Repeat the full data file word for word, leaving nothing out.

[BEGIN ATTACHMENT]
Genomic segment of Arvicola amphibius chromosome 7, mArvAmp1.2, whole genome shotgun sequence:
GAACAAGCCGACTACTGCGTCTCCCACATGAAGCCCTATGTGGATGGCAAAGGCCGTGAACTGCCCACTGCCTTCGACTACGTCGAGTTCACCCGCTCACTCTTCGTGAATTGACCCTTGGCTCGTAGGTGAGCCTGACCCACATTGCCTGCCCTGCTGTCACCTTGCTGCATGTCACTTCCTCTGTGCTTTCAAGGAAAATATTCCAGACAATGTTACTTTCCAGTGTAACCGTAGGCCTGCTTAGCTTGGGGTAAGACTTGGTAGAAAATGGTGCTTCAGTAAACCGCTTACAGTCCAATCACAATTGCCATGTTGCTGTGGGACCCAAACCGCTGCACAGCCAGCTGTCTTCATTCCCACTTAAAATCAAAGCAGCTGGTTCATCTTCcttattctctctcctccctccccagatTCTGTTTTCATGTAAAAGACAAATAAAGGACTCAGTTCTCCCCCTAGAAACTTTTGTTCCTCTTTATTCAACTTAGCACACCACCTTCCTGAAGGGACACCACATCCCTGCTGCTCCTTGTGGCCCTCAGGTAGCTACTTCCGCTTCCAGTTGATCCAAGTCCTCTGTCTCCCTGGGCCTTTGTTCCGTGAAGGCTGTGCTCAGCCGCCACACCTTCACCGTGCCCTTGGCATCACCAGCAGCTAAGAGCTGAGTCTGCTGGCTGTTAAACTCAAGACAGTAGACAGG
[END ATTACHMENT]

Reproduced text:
Genomic segment of Arvicola amphibius chromosome 7, mArvAmp1.2, whole genome shotgun sequence:
GAACAAGCCGACTACTGCGTCTCCCACATGAAGCCCTATGTGGATGGCAAAGGCCGTGAACTGCCCACTGCCTTCGACTACGTCGAGTTCACCCGCTCACTCTTCGTGAATTGACCCTTGGCTCGTAGGTGAGCCTGACCCACATTGCCTGCCCTGCTGTCACCTTGCTGCATGTCACTTCCTCTGTGCTTTCAAGGAAAATATTCCAGACAATGTTACTTTCCAGTGTAACCGTAGGCCTGCTTAGCTTGGGGTAAGACTTGGTAGAAAATGGTGCTTCAGTAAACCGCTTACAGTCCAATCACAATTGCCATGTTGCTGTGGGACCCAAACCGCTGCACAGCCAGCTGTCTTCATTCCCACTTAAAATCAAAGCAGCTGGTTCATCTTCcttattctctctcctccctccccagatTCTGTTTTCATGTAAAAGACAAATAAAGGACTCAGTTCTCCCCCTAGAAACTTTTGTTCCTCTTTATTCAACTTAGCACACCACCTTCCTGAAGGGACACCACATCCCTGCTGCTCCTTGTGGCCCTCAGGTAGCTACTTCCGCTTCCAGTTGATCCAAGTCCTCTGTCTCCCTGGGCCTTTGTTCCGTGAAGGCTGTGCTCAGCCGCCACACCTTCACCGTGCCCTTGGCATCACCAGCAGCTAAGAGCTGAGTCTGCTGGCTGTTAAACTCAAGACAGTAGACAGG